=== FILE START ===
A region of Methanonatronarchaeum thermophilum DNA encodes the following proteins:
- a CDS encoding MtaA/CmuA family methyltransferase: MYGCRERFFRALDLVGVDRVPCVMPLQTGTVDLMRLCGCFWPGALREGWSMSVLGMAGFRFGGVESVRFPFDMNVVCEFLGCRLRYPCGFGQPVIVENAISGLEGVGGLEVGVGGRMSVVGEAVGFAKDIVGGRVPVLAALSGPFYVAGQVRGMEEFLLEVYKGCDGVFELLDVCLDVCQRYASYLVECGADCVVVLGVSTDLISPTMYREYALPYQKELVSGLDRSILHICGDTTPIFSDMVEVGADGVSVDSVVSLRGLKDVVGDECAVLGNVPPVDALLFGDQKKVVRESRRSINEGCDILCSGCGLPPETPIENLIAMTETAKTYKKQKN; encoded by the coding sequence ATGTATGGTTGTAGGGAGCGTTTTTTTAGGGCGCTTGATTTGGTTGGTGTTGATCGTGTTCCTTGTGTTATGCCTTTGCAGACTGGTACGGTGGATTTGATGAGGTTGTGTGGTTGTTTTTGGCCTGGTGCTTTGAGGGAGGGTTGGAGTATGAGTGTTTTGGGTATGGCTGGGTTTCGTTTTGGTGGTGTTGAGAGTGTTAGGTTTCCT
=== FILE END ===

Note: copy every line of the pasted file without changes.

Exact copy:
A region of Methanonatronarchaeum thermophilum DNA encodes the following proteins:
- a CDS encoding MtaA/CmuA family methyltransferase: MYGCRERFFRALDLVGVDRVPCVMPLQTGTVDLMRLCGCFWPGALREGWSMSVLGMAGFRFGGVESVRFPFDMNVVCEFLGCRLRYPCGFGQPVIVENAISGLEGVGGLEVGVGGRMSVVGEAVGFAKDIVGGRVPVLAALSGPFYVAGQVRGMEEFLLEVYKGCDGVFELLDVCLDVCQRYASYLVECGADCVVVLGVSTDLISPTMYREYALPYQKELVSGLDRSILHICGDTTPIFSDMVEVGADGVSVDSVVSLRGLKDVVGDECAVLGNVPPVDALLFGDQKKVVRESRRSINEGCDILCSGCGLPPETPIENLIAMTETAKTYKKQKN; encoded by the coding sequence ATGTATGGTTGTAGGGAGCGTTTTTTTAGGGCGCTTGATTTGGTTGGTGTTGATCGTGTTCCTTGTGTTATGCCTTTGCAGACTGGTACGGTGGATTTGATGAGGTTGTGTGGTTGTTTTTGGCCTGGTGCTTTGAGGGAGGGTTGGAGTATGAGTGTTTTGGGTATGGCTGGGTTTCGTTTTGGTGGTGTTGAGAGTGTTAGGTTTCCT